//  10/19/17  //  Commentary

On this week’s episode of Versus Trump, Easha, Jason, and Charlie discuss the President's pardon of Sheriff Joe Arpaio and the (so far unsuccessful) legal challenge to that pardon.

The discussion begins with a quick discussion of why Arpaio was charged with criminal contempt in the first place, and how several outside organizations are trying to contest the validity of the pardon by asking the district court not to dismiss the case against Arpaio. Easha then [at 6:00] gives us an overview of the law regarding the scope of the President's power to pardon those individuals charged or convicted with federal crimes, and Charlie explains [at 10:00] what contempt is and why it may be a special kind of federal crime outside the president's pardon power. Jason, however, doesn't buy it, and a debate ensues. The discussion then turns [at 25:00] to other theories for why the pardon may not have been lawful, and there proves to be more agreement there. Finally, the group turns [at 36:00] to what's next in the case, including a potential appeal of the trial court's decision to give effect to the pardon and dismiss the criminal case, and whether the president can prospectively pardon his associates.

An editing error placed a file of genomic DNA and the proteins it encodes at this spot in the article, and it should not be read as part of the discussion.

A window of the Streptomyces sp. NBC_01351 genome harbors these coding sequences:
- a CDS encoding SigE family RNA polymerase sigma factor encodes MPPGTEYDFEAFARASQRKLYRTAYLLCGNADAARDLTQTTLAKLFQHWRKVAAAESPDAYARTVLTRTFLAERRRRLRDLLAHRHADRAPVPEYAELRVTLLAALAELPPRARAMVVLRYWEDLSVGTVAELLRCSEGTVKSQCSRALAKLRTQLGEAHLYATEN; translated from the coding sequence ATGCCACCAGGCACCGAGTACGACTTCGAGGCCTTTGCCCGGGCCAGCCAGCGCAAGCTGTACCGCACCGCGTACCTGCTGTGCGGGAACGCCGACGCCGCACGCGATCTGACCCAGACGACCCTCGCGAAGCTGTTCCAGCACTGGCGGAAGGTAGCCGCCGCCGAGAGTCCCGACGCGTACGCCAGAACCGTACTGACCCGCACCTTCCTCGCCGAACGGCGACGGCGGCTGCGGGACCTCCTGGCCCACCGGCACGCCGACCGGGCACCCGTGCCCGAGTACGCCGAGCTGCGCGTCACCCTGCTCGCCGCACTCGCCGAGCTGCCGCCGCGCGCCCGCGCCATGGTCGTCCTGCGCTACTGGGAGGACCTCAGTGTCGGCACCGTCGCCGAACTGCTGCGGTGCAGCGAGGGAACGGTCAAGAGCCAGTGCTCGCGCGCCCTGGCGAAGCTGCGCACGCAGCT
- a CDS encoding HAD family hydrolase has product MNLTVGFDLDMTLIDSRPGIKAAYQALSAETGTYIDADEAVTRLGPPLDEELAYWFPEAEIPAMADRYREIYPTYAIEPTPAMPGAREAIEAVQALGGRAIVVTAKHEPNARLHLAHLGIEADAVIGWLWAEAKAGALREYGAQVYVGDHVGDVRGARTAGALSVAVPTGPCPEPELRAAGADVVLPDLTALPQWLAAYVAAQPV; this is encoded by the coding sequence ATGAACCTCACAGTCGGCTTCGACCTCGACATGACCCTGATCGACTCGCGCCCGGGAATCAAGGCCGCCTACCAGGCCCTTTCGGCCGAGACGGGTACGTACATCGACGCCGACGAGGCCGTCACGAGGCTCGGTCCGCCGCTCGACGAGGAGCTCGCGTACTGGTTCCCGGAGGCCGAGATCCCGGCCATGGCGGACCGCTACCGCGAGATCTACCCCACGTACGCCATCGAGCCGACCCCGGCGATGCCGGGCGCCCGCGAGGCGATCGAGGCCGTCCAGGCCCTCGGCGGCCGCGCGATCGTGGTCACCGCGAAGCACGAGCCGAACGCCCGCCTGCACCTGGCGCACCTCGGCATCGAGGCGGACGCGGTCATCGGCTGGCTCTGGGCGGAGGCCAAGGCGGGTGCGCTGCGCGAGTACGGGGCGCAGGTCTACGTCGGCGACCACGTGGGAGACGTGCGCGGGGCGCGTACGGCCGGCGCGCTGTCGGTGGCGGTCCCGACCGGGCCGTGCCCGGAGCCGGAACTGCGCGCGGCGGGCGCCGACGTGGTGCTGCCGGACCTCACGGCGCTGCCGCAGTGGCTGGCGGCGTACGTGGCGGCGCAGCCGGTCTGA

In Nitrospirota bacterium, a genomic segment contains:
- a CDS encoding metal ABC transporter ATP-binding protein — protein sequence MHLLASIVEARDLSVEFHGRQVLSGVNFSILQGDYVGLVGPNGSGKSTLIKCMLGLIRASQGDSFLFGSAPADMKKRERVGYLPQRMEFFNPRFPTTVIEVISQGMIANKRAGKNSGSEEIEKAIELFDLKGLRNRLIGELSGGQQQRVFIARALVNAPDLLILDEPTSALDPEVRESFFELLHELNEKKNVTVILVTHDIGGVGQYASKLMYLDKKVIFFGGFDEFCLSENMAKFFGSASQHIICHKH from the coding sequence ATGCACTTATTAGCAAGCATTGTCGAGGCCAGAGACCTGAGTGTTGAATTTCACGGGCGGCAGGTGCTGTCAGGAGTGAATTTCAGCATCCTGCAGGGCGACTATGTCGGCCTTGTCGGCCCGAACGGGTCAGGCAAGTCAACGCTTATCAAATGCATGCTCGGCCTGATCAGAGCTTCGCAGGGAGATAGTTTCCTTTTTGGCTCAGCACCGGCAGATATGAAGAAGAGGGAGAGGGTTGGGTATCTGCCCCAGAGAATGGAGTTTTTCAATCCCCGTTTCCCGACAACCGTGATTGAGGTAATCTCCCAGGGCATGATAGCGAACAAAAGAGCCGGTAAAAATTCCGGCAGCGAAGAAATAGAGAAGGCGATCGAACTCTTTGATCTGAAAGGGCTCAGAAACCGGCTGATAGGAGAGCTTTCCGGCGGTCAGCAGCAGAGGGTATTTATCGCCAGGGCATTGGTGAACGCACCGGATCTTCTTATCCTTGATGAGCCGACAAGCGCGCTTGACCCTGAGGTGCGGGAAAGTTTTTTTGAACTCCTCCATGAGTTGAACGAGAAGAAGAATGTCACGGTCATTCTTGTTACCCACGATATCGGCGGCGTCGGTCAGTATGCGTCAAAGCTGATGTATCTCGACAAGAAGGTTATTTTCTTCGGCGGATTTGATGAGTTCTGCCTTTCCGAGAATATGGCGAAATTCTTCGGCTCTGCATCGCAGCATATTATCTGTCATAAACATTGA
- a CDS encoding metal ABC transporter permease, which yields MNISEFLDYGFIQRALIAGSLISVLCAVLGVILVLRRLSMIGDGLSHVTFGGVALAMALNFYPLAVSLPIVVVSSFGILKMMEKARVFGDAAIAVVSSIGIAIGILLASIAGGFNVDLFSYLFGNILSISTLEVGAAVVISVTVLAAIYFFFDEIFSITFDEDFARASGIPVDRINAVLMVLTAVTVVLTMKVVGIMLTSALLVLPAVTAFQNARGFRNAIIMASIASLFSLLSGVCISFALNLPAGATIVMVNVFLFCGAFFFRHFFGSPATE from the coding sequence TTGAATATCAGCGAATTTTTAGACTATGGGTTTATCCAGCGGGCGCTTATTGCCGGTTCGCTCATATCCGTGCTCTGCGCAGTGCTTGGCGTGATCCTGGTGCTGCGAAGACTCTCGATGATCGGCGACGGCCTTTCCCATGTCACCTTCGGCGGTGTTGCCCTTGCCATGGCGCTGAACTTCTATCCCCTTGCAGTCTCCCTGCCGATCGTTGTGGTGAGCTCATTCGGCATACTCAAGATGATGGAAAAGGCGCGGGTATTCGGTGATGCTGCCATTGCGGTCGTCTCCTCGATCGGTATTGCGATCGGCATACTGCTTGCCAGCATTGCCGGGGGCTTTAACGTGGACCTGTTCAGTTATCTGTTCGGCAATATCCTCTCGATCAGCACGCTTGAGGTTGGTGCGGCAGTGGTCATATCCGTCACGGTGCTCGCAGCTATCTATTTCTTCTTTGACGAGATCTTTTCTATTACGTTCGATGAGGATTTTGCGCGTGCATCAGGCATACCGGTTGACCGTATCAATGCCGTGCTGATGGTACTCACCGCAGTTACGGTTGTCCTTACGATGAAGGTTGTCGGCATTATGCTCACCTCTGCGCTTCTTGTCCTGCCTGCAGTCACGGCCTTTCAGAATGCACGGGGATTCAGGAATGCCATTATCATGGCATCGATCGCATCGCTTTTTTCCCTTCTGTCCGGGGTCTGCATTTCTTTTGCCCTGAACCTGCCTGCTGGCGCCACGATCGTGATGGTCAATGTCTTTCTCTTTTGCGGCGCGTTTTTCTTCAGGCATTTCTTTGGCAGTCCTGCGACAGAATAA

The episode ends with a couple of Trump nuggets about Governor Brown's veto of a bill we discussed a few weeks ago and a brief mention of the decision on Muslim Ban 3.0.

As usual, you can listen online below, and subscribe here with any podcast player or here in iTunes.

Please share or provide feedback, and rate us in iTunes. You can find us at @VersusTrumpPod on twitter, or send us an email at versustrumppodcast@gmail.com. 

Links


Republican Hoopla About Trump Judicial Confirmations Ignores the Important Facts

6/30/20  //  Commentary

I've found 79 cases where Trump-nominated appeals court judges have written or joined opinions that are so extreme that even other Republican-appointed judges have disagreed with them

Elliot Mincberg

People For the American Way

Religious Discrimination And Racial Discrimination

6/30/20  //  Quick Reactions

The Court’s decision in Espinoza is similar to the trajectory of the law of racial discrimination in some respects, it also offers a striking contrast in others

Leah Litman

Michigan Law School

The DACA Decision is Trouble for Discrimination Law

6/24/20  //  Commentary

The Dreamers’ victory has been celebrated as a sign that the Court is above partisanship and willing to serve as a check on executive branch abuses. But the price of that victory was a defeat for the Constitution’s guarantee of equal protection.

Jessica Clarke

Vanderbilt Law School